We can’t ignore the elephant in the room— the COVID-19 pandemic and its effects on nonprofit fundraising.
When the COVID-19 pandemic first emerged, nonprofits everywhere went into a panic. A downtrodden economy and depressed job market meant many donors had less to give than they would have previously. Plus, what supporters did have available to donate was often directed to pandemic-related causes— and, rightfully so during those early stages of uncertainty.
As a result, the nonprofit sector got creative. Nonprofits sought the support of donor-advised funds and planned gifts, foundations lessened the red tape separating organizations from much-needed grant funding, and social giving experienced a boom.
In an article contributed to AFP Global, Maria Clark cited the need for “future-proofing” a nonprofit in light of the COVID-19 pandemic: “It takes investment to build new revenue streams—both time and resources—so don’t wait until you ‘have to.’”
Clark identified two main avenues for future-proofing an organization: embracing entrepreneurship and diversifying a nonprofit’s revenue sources. It was observable in 2020 and 2021 that top nonprofits accomplished both goals by incorporating Challenges on Facebook , a type of social giving, into their calendars.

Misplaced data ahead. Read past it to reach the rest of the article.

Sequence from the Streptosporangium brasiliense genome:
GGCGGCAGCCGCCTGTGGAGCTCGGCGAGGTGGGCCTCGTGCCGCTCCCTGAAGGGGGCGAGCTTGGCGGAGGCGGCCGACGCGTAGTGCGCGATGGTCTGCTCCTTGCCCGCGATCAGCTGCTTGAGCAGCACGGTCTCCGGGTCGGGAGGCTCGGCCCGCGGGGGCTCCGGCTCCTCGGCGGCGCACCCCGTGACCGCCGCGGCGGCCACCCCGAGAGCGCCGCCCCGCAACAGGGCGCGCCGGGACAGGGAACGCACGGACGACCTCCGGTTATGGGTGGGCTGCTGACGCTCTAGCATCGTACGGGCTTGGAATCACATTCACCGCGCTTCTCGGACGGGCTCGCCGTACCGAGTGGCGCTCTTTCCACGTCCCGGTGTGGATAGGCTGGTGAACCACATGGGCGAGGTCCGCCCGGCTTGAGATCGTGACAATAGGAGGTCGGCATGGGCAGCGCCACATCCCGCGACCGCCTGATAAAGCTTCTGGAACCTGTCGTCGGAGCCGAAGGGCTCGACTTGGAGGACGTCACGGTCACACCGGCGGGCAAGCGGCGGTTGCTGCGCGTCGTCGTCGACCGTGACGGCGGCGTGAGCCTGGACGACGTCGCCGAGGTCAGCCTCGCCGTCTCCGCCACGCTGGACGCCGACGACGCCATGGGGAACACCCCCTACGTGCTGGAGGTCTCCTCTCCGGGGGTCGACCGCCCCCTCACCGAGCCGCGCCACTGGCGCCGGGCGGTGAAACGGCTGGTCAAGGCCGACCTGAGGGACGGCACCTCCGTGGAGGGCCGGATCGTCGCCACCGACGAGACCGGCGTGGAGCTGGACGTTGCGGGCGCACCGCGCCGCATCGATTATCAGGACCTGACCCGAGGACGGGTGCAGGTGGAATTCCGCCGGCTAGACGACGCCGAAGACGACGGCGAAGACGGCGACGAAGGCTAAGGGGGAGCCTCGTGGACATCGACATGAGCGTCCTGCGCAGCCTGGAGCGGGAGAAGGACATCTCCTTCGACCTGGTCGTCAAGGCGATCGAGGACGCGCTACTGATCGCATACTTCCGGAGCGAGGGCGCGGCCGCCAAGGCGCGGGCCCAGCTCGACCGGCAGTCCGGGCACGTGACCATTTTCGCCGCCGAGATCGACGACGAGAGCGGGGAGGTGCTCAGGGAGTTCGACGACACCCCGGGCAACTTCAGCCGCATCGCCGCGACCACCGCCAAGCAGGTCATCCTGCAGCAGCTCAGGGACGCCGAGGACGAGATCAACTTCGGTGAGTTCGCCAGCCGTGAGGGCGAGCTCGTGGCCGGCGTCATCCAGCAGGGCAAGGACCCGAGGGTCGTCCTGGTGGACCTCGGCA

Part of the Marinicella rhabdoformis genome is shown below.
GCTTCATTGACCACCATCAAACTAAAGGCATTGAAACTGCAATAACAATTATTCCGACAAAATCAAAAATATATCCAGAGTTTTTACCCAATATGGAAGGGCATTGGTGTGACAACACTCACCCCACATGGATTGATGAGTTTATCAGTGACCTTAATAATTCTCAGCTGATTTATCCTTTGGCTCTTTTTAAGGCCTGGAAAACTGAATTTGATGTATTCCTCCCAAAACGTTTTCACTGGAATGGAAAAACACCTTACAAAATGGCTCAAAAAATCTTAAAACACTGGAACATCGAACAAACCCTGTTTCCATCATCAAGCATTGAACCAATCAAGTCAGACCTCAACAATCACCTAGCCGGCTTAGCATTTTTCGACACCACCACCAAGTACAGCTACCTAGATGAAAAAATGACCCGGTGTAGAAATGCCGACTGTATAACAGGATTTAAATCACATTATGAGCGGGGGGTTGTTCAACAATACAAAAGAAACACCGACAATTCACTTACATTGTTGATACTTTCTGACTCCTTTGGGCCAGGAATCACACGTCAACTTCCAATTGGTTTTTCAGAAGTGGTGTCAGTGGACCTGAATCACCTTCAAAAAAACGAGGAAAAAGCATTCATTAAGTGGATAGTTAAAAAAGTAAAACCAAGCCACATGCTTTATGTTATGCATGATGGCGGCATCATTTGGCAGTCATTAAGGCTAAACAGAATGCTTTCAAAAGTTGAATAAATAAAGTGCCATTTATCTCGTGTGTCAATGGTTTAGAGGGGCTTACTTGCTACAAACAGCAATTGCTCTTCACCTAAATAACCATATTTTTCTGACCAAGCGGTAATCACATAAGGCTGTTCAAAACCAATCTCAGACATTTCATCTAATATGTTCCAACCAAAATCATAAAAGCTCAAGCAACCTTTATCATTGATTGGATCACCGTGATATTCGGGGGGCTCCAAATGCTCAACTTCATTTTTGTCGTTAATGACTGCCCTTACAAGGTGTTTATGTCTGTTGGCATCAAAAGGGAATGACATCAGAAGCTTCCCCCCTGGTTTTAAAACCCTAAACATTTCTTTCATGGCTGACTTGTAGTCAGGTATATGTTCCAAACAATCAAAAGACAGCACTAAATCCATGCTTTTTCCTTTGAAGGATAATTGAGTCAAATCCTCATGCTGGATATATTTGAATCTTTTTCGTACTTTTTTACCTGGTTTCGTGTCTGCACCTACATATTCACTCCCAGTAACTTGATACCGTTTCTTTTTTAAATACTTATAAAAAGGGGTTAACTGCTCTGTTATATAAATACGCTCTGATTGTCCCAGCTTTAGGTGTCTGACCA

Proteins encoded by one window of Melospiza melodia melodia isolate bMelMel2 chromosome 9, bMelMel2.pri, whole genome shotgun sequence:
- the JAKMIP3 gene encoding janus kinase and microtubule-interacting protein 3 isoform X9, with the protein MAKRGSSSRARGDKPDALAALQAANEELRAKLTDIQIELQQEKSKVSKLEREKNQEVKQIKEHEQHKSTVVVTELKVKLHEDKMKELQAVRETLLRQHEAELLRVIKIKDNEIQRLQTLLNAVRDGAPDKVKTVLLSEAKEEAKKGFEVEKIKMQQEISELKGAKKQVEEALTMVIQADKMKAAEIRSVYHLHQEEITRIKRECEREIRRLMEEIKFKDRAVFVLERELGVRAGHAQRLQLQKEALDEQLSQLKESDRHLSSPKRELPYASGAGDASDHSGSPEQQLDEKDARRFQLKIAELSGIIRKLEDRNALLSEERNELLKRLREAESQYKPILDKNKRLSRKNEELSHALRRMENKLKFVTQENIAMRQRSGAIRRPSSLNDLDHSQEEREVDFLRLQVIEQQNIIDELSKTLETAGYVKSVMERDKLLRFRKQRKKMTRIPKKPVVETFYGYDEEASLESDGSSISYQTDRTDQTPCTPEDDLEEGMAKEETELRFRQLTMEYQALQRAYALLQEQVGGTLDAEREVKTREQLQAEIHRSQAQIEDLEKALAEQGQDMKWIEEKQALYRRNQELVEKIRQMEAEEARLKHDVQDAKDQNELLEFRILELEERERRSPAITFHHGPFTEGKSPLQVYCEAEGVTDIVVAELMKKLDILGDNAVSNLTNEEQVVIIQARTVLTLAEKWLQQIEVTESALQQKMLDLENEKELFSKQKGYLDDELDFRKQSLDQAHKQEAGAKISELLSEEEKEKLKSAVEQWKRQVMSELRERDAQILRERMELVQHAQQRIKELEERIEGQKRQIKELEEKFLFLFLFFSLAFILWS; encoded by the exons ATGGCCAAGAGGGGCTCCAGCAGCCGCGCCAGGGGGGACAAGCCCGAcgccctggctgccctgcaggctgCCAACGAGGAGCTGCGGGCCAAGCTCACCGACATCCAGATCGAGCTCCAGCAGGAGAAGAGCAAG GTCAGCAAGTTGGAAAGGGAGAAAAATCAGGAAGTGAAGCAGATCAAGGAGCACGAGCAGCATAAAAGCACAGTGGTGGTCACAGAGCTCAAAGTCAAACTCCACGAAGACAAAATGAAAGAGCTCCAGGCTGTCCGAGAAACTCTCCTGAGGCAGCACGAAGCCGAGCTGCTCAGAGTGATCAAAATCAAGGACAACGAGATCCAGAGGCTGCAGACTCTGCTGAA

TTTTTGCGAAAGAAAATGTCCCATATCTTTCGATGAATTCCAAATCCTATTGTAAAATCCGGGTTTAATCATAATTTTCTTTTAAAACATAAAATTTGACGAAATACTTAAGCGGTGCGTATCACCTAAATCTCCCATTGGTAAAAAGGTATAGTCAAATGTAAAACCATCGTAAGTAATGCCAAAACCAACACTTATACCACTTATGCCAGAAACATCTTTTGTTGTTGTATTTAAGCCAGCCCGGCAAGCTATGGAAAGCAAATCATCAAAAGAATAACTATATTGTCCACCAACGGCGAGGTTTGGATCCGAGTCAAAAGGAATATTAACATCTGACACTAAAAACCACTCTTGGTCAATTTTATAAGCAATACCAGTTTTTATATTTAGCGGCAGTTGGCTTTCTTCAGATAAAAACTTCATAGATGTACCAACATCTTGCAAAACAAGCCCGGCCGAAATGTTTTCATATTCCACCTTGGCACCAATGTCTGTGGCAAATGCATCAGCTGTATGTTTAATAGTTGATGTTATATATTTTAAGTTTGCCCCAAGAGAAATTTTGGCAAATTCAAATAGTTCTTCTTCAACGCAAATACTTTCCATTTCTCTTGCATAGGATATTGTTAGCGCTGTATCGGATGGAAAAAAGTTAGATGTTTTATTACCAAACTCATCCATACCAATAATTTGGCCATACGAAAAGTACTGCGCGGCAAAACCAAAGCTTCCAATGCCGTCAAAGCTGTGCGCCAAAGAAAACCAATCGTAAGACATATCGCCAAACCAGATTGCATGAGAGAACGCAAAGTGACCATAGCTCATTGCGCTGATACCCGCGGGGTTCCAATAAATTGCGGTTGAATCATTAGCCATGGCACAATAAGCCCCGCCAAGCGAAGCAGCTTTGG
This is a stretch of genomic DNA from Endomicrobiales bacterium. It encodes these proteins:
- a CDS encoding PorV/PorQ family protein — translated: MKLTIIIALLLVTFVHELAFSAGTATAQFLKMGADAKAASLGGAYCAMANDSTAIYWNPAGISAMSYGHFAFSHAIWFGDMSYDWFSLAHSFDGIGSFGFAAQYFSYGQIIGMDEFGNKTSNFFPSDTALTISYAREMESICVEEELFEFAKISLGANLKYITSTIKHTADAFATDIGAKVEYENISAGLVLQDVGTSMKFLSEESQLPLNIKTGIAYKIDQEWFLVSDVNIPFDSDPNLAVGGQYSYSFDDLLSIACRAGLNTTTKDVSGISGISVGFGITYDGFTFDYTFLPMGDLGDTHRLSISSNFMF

As nonprofits were unable to host their traditional peer-to-peer events, they pivoted to Challenges on Facebook as the virtual solution. Check out the following examples:
These Challenges on Facebook have not only been record-breaking both in terms of participation and funding, but they’ve also allowed nonprofits to connect with thousands of new supporters online. As such, we’re watching this COVID-19 innovation stick around long after in-person events are allowed once more. We’ll cover Challenges on Facebook in-depth later in this guide.
If you’re ready to embrace social giving in your nonprofit’s fundraising strategy, that’s great! However, it’s important to think strategically to ensure your social fundraising strategy is built to last. Remember— social fundraising is rapidly evolving, and creating a strong foundation will set your strategy up for success.
Keep the following five tips in mind.
Social fundraising connects your nonprofit with an entirely different audience than you’ve encountered in the past. These supporters aren’t participating for a tax write-off or because they have a well-established relationship with your nonprofit. It’s important to understand what motivates social fundraisers, so you can use these motivations to inspire further action.